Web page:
- 64% of consumers say they’re more likely to buy a product with fewer, more recent reviews than if it has a higher volume of reviews published three or more months ago. This number is even higher – 69% – among Boomers.
- Over a third (38%) of consumers will not purchase a product if the only reviews available were published three months or more ago, including nearly half (44%) of Gen Z and 40% of Millennials.
- 62% of consumers will not purchase a product if the only reviews available were published a year or more ago. This number is even higher – 66% – among Gen Z and Millennials.
97% of consumers consider review recency to be at least somewhat important when considering a purchase, according to our recent survey of more than 9,000 consumers and analysis of activity across 1.5MM+ ecommerce product pages on 1,200+ brand and retailer sites.
Review recency, or how recently a given review was published, matters a lot to consumers. Across the board, an overwhelming number of consumers told us they expect to see recent reviews for a product — or they’ll seek out an alternative from a competitor. If the only reviews available for a product were published three months ago or more, for example, 38% of consumers will explore a competitive product. If the only reviews are from one year ago, that percentage increases to 62%.
According to our analysis, review recency becomes even more important in certain situations. For example, 86% of shoppers feel that review recency is more important when considering a new product or brand they haven’t purchased before. And consumers value review recency most in categories like Consumer Electronics, Health and Beauty, and Clothes, Shoes, and Accessories.
This got us thinking: does review recency matter more to different subsets of consumers? More specifically, how do different generations value review recency?
Read on as we share the answers to those questions, and proven best practices for ensuring your consumers find the reviews they’re looking for — no matter their age.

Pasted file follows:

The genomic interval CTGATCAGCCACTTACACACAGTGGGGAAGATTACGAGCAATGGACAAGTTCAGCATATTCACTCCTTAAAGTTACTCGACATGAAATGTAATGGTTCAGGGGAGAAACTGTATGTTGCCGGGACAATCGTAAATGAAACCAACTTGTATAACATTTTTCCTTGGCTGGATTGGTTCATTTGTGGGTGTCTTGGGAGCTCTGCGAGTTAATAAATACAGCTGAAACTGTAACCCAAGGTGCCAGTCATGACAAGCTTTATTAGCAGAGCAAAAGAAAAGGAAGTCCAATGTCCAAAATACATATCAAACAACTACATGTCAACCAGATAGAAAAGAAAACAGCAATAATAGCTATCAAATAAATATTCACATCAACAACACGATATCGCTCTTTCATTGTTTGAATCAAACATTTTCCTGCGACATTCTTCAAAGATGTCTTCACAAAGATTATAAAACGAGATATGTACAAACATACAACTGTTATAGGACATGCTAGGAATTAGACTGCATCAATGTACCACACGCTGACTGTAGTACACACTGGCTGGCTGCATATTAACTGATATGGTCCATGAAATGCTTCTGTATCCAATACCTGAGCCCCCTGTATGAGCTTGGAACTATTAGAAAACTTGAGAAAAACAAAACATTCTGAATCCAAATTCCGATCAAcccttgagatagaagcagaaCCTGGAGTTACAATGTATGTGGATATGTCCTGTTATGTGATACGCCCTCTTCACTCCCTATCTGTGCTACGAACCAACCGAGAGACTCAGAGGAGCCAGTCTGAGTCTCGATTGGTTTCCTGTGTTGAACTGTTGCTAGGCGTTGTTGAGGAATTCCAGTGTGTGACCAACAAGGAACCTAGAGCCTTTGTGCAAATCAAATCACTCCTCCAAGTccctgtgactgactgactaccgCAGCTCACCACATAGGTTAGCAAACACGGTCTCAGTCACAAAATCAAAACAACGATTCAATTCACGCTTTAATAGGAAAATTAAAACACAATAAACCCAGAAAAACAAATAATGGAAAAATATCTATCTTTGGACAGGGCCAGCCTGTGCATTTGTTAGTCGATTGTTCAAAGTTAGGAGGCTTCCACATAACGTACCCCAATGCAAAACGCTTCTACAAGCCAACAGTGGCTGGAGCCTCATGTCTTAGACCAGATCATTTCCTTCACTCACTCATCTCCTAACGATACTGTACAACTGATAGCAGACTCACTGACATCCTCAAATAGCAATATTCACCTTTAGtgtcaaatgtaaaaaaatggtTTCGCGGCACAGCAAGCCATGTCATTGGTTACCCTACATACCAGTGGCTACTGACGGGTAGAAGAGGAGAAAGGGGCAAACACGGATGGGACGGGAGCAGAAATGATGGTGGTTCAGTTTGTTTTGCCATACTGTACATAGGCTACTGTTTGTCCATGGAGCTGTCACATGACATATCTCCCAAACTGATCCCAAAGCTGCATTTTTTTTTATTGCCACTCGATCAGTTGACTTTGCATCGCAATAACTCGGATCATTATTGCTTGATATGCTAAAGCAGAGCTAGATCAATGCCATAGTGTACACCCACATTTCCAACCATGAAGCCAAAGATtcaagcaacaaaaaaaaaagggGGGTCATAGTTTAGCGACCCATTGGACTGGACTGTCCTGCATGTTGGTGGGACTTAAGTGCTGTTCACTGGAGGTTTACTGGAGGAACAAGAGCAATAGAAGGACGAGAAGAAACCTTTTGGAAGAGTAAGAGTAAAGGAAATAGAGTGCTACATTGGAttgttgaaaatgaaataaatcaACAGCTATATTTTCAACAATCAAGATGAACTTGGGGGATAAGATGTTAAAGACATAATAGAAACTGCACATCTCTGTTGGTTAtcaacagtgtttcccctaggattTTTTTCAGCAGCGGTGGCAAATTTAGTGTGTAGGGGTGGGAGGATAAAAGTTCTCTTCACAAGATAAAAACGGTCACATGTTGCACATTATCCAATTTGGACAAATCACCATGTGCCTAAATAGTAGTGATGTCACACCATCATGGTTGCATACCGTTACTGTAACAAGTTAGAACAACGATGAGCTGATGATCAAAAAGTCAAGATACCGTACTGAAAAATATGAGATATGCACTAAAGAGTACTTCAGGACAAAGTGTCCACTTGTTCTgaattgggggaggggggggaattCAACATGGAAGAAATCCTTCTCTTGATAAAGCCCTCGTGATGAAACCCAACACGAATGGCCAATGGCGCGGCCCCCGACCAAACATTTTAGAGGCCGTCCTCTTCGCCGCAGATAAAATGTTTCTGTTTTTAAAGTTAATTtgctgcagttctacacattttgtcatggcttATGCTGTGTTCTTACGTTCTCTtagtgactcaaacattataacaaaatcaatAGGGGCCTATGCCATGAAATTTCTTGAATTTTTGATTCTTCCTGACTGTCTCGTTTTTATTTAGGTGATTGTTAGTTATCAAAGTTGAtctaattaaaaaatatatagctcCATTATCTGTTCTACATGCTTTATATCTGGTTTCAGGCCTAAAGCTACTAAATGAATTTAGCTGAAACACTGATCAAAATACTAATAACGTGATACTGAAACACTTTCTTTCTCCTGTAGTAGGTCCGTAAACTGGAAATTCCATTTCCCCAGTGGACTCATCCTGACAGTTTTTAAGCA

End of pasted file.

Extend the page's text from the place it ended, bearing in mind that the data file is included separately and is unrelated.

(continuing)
Across Generations, Review Recency Tops Volume
As we mentioned earlier, nearly all (97%) of consumers consider review recency to be at least somewhat important, including 61% who consider it to be very important. While many consumers also value a high quantity of reviews, the majority of consumers told us that when forced to choose between the two, they would choose to see more recent reviews.
In fact, 64% of consumers told us that they would rather buy a product with fewer, but more recent, reviews than one with a higher number of reviews that were all three months or older. Overall, nearly twice as many consumers said that they value review recency over volume.
Interestingly, the older the consumer, the more likely they are to value review recency over volume. At 69%, Boomers were the most likely to say that review recency is more important than review volume. At 57%, Gen Zers were 12 percentage points less likely to value review recency over volume. Gen Xers and Millennials landed somewhere in the middle, with 63% valuing review recency over volume.
Without Recent Reviews, Younger Shoppers Are Likely to Shop Elsewhere
Review recency is so important to shoppers that it influences their purchasing behavior. If shoppers can’t find recent reviews for a product, they are more likely to consider a competitive product that has fresher content.
We posed a hypothetical to consumers: If all the reviews on a product you are considering were published three months ago or more, how would that affect your purchasing behavior? Overall, roughly four in ten (38%) consumers said it would make them more likely to explore an alternative product. Only 21% said they would still buy the product.
A lack of recent reviews is most likely to drive comparison shopping among younger consumers. If the product they’re considering buying only has reviews from three months ago or more, nearly half (44%) of Gen Zers would explore an alternative from a competitor. Millennials were close behind, with 40% saying they would consider a competitive product.
Interestingly, despite being the generation most likely to value review recency over volume, Boomers were the least likely to explore an alternative product if the product they were considering only had reviews that were published three months ago or more. Even so, one-third of Boomers said they would consider a competitive product, a not-insignificant percentage.
Generational Comparison: Most Consumers Would Pass up a Product if All Reviews Were a Year or Older
The older the reviews are, the more likely consumers are to go with a different product instead. When we asked consumers the same question, but increased the age of the reviews from three months to one year, the percentage of shoppers who would consider an alternative product from a competitor increased significantly across generations.